Entrepreneur Elon Musk, the founder of SpaceX and Tesla, said this week that Europe must immediately restart their nuclear power plants because of increasing energy prices from the Russian-Ukraine war.
“Hopefully, it’s now very obvious that the EU should restart their nuclear power plants and boost their power output. This is *crucial* to national and global security,” Musk said. “Also nuclear is much better for global warming than using hydrocarbons.”
“For people who (mistakenly) believe there is a risk of radiation, pick what you believe is the worst location,” Musk said. “I will go there & eat locally grown food on video. I did this when I was in Japan some years ago, right after Fukushima happened. Radiation risk is much less than what most people believe.”
Musk said late last week that he would support boosting domestic gas and oil drilling to offset the energy issues that America is facing because of policies from the Biden White House and the war happening in Europe.
“Hate to say this, but we must increase gas and oil output immediately. Extraordinary times require extraordinary measures,” Musk said. “Obviously, this would harm Tesla, but sustainable energy cannot simply instantaneously react to make up for the Russian gas exports.”
Musk’s comments comes as energy prices were a problem under Dem President Joe Biden, and there was widespread support to removing United States imports of Russian oil after Russian President Putin’s decision to invade Ukraine.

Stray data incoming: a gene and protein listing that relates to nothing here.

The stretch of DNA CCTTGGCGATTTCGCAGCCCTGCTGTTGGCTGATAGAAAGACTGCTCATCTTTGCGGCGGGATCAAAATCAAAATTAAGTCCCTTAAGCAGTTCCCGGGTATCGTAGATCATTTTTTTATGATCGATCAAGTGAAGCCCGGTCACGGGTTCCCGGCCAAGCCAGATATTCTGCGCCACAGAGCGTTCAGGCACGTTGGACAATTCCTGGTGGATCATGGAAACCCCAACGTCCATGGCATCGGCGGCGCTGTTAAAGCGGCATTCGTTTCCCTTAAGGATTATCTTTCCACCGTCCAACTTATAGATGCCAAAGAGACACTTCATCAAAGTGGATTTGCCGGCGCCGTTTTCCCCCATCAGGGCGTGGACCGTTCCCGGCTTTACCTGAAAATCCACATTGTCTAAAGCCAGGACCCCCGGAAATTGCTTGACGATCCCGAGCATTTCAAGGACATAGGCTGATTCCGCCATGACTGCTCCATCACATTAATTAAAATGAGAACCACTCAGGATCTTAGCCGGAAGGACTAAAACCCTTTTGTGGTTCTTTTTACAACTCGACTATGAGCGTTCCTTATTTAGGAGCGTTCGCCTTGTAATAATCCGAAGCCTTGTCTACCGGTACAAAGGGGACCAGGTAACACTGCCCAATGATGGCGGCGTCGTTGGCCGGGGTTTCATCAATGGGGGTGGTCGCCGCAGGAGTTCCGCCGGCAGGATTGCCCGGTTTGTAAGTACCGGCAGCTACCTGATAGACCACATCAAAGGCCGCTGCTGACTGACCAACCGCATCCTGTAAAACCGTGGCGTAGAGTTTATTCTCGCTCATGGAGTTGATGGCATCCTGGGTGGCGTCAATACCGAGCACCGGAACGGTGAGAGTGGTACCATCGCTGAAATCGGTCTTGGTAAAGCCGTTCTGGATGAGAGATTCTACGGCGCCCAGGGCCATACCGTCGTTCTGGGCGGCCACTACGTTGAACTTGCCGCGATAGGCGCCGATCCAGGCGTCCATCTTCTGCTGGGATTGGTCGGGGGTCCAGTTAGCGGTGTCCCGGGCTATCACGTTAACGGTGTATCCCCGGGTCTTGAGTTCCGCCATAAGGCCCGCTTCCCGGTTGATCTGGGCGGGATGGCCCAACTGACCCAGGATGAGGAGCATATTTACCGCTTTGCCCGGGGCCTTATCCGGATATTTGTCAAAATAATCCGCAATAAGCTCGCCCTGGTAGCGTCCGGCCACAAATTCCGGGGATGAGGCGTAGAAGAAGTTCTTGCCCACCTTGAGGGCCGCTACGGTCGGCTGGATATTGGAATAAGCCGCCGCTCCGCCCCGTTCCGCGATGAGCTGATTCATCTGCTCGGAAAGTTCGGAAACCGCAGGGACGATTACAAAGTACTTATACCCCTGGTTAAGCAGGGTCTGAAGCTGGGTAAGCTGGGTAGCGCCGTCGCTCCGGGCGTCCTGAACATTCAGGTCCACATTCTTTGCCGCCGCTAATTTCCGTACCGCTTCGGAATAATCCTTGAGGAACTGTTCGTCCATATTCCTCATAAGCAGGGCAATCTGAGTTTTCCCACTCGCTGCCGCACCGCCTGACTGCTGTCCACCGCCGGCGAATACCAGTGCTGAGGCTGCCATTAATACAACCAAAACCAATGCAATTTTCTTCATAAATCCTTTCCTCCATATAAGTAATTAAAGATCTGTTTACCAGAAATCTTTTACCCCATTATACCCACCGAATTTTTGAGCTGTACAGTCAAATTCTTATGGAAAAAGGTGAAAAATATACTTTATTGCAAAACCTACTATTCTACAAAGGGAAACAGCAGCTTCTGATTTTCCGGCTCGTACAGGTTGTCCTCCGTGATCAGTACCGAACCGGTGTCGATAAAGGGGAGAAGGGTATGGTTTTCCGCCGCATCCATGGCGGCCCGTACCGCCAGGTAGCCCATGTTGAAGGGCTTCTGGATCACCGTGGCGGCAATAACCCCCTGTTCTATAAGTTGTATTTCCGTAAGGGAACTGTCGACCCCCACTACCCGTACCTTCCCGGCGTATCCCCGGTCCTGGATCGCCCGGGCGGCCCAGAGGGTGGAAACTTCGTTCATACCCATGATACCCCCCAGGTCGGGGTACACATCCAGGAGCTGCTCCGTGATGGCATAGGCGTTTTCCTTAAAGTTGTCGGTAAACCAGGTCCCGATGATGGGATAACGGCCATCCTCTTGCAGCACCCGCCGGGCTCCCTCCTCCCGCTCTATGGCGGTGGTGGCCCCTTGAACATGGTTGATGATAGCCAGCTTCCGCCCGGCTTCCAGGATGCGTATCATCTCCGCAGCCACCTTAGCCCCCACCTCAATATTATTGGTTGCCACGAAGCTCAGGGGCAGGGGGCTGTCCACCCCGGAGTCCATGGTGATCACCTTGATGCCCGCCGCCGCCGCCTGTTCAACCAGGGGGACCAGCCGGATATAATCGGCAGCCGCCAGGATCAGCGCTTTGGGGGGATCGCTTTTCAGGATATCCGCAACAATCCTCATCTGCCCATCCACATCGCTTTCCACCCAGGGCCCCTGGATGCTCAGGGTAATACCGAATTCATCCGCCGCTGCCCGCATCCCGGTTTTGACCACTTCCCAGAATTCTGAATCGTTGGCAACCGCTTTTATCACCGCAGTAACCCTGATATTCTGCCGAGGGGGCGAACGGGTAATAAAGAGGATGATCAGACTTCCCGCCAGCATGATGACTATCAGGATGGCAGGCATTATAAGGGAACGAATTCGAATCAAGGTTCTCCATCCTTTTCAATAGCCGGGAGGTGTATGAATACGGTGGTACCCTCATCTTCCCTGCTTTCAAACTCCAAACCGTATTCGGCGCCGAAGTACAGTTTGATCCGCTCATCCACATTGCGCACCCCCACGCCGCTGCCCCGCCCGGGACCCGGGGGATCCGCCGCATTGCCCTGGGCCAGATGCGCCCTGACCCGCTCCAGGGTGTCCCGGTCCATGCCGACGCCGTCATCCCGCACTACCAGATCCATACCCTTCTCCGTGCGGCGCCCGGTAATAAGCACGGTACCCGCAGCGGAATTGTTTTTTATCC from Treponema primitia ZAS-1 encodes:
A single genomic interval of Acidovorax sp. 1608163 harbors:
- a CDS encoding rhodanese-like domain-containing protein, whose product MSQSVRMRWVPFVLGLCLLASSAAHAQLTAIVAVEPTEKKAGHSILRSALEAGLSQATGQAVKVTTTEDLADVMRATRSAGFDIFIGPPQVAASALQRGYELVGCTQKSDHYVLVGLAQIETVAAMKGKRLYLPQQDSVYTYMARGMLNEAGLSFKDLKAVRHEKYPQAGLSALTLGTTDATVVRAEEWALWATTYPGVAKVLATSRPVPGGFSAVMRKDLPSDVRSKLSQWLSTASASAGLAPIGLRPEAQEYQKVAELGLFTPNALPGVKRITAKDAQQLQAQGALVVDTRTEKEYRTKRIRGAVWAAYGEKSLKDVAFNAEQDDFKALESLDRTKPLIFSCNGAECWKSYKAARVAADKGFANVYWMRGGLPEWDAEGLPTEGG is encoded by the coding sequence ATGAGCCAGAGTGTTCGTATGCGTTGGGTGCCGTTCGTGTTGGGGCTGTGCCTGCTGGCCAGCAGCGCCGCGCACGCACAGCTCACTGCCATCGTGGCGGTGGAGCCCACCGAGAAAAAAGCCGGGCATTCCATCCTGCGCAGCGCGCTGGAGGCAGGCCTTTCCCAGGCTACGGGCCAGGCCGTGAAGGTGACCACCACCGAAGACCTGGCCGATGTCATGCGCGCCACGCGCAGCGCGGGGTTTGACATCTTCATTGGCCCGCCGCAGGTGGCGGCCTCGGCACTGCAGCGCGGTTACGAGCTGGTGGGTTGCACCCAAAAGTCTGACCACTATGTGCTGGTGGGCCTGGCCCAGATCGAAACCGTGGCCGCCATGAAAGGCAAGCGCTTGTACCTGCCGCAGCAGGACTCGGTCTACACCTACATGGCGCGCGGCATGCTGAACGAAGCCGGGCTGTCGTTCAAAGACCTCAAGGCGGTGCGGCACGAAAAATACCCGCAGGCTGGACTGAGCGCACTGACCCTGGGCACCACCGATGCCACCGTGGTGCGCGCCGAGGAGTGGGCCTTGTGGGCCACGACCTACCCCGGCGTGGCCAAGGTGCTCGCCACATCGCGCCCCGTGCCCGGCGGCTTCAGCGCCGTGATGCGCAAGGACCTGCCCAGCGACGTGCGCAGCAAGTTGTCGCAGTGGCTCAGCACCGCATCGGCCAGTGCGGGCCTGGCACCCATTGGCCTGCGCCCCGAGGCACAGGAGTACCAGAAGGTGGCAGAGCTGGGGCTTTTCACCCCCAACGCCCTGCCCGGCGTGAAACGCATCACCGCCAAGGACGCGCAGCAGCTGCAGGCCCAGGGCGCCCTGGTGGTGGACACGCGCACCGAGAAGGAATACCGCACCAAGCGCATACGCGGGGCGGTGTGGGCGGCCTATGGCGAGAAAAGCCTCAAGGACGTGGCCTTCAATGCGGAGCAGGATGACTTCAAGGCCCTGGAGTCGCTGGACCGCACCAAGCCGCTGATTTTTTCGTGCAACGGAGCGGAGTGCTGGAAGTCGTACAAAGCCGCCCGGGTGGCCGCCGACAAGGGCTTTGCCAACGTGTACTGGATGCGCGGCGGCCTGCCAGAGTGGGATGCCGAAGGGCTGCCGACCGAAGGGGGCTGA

“A bipartisan majority of Americans believe the United States should stop purchasing Russian oil,” Reuters said. “Around 80% of Americans – including most GOP members and Dems – support the measure.”
The WSJ reported that the United States imported around 672,000 barrels of oil per day from Russia and that during Joe Biden’s first year in the White House “U.S. imports of Russian oil hit the highest levels in around a decade.”
When asked this week about about buying Russian oil and if it was effectively “paying for the war” in Europe, Biden Press Secretary Jen Psaki attempted to downplay it, saying, “it’s only around 10 percent of what we are importing.”